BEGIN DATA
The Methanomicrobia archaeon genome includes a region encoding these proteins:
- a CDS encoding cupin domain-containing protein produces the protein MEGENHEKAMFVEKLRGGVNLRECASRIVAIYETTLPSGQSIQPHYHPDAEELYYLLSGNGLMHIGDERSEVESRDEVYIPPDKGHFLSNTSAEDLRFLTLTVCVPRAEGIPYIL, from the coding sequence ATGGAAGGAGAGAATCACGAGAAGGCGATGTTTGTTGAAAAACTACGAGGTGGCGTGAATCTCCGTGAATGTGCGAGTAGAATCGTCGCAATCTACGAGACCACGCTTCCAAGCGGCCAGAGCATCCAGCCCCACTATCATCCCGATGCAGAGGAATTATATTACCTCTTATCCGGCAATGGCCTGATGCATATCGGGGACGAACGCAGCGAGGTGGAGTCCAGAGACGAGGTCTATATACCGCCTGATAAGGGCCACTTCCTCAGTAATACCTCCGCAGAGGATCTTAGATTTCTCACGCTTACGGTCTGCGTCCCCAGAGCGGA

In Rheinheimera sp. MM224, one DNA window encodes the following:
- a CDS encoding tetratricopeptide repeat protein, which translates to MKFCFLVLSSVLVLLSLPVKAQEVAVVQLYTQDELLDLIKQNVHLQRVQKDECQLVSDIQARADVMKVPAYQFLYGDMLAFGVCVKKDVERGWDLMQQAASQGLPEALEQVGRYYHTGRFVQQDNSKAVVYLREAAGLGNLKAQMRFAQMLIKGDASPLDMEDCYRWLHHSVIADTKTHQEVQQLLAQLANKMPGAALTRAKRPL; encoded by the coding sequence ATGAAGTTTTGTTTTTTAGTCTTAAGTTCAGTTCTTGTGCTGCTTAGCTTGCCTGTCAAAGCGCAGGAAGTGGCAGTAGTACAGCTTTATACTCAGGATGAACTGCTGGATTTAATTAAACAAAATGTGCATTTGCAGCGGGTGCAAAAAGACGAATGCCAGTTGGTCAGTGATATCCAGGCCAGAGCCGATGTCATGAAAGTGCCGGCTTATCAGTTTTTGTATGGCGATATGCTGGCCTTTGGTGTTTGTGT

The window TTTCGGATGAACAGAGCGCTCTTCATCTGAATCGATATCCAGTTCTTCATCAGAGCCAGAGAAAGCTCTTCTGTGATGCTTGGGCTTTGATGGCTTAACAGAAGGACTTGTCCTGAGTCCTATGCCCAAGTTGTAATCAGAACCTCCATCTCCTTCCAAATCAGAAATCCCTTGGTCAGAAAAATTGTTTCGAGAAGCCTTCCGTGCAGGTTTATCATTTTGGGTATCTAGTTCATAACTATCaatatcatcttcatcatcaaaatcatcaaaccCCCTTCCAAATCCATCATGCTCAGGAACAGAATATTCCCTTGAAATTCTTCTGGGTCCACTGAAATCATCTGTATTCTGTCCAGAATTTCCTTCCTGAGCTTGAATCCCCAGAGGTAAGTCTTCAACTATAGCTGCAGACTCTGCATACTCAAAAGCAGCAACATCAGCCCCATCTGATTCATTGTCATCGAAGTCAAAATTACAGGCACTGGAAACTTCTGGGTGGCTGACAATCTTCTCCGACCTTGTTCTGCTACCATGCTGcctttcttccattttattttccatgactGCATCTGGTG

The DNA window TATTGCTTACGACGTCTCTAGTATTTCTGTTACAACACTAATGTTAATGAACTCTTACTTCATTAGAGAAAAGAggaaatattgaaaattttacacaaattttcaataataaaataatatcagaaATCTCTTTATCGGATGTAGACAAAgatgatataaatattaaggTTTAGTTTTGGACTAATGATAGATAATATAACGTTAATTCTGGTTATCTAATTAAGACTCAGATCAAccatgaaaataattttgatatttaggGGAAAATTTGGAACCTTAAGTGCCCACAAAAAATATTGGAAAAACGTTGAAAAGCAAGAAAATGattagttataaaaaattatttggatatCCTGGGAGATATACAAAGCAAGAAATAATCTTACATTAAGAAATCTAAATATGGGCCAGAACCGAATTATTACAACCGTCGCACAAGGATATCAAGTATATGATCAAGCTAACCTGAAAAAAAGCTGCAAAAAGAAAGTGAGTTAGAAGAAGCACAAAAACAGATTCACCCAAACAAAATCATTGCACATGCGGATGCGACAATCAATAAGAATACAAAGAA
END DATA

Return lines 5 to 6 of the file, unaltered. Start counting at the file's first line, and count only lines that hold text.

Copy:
The window TTTCGGATGAACAGAGCGCTCTTCATCTGAATCGATATCCAGTTCTTCATCAGAGCCAGAGAAAGCTCTTCTGTGATGCTTGGGCTTTGATGGCTTAACAGAAGGACTTGTCCTGAGTCCTATGCCCAAGTTGTAATCAGAACCTCCATCTCCTTCCAAATCAGAAATCCCTTGGTCAGAAAAATTGTTTCGAGAAGCCTTCCGTGCAGGTTTATCATTTTGGGTATCTAGTTCATAACTATCaatatcatcttcatcatcaaaatcatcaaaccCCCTTCCAAATCCATCATGCTCAGGAACAGAATATTCCCTTGAAATTCTTCTGGGTCCACTGAAATCATCTGTATTCTGTCCAGAATTTCCTTCCTGAGCTTGAATCCCCAGAGGTAAGTCTTCAACTATAGCTGCAGACTCTGCATACTCAAAAGCAGCAACATCAGCCCCATCTGATTCATTGTCATCGAAGTCAAAATTACAGGCACTGGAAACTTCTGGGTGGCTGACAATCTTCTCCGACCTTGTTCTGCTACCATGCTGcctttcttccattttattttccatgactGCATCTGGTG

The DNA window TATTGCTTACGACGTCTCTAGTATTTCTGTTACAACACTAATGTTAATGAACTCTTACTTCATTAGAGAAAAGAggaaatattgaaaattttacacaaattttcaataataaaataatatcagaaATCTCTTTATCGGATGTAGACAAAgatgatataaatattaaggTTTAGTTTTGGACTAATGATAGATAATATAACGTTAATTCTGGTTATCTAATTAAGACTCAGATCAAccatgaaaataattttgatatttaggGGAAAATTTGGAACCTTAAGTGCCCACAAAAAATATTGGAAAAACGTTGAAAAGCAAGAAAATGattagttataaaaaattatttggatatCCTGGGAGATATACAAAGCAAGAAATAATCTTACATTAAGAAATCTAAATATGGGCCAGAACCGAATTATTACAACCGTCGCACAAGGATATCAAGTATATGATCAAGCTAACCTGAAAAAAAGCTGCAAAAAGAAAGTGAGTTAGAAGAAGCACAAAAACAGATTCACCCAAACAAAATCATTGCACATGCGGATGCGACAATCAATAAGAATACAAAGAA